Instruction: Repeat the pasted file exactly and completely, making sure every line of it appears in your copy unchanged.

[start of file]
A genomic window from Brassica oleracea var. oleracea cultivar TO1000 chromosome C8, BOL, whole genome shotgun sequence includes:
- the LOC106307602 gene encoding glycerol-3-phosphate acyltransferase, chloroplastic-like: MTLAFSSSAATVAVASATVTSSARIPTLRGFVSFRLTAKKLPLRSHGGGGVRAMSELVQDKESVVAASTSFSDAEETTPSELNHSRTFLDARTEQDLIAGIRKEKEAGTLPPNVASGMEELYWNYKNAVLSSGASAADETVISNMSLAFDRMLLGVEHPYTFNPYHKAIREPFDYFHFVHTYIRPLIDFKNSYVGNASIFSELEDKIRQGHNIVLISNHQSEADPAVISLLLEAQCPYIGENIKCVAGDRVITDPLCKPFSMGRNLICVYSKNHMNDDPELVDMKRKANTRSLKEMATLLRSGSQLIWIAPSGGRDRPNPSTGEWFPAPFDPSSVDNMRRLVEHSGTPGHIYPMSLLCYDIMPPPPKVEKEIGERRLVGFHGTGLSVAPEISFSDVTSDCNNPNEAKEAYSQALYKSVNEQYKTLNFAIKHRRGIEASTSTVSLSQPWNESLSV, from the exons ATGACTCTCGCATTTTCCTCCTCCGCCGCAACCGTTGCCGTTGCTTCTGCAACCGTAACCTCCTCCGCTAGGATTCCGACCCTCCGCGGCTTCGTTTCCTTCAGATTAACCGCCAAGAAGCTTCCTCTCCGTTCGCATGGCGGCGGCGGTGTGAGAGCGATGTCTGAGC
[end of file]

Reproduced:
A genomic window from Brassica oleracea var. oleracea cultivar TO1000 chromosome C8, BOL, whole genome shotgun sequence includes:
- the LOC106307602 gene encoding glycerol-3-phosphate acyltransferase, chloroplastic-like: MTLAFSSSAATVAVASATVTSSARIPTLRGFVSFRLTAKKLPLRSHGGGGVRAMSELVQDKESVVAASTSFSDAEETTPSELNHSRTFLDARTEQDLIAGIRKEKEAGTLPPNVASGMEELYWNYKNAVLSSGASAADETVISNMSLAFDRMLLGVEHPYTFNPYHKAIREPFDYFHFVHTYIRPLIDFKNSYVGNASIFSELEDKIRQGHNIVLISNHQSEADPAVISLLLEAQCPYIGENIKCVAGDRVITDPLCKPFSMGRNLICVYSKNHMNDDPELVDMKRKANTRSLKEMATLLRSGSQLIWIAPSGGRDRPNPSTGEWFPAPFDPSSVDNMRRLVEHSGTPGHIYPMSLLCYDIMPPPPKVEKEIGERRLVGFHGTGLSVAPEISFSDVTSDCNNPNEAKEAYSQALYKSVNEQYKTLNFAIKHRRGIEASTSTVSLSQPWNESLSV, from the exons ATGACTCTCGCATTTTCCTCCTCCGCCGCAACCGTTGCCGTTGCTTCTGCAACCGTAACCTCCTCCGCTAGGATTCCGACCCTCCGCGGCTTCGTTTCCTTCAGATTAACCGCCAAGAAGCTTCCTCTCCGTTCGCATGGCGGCGGCGGTGTGAGAGCGATGTCTGAGC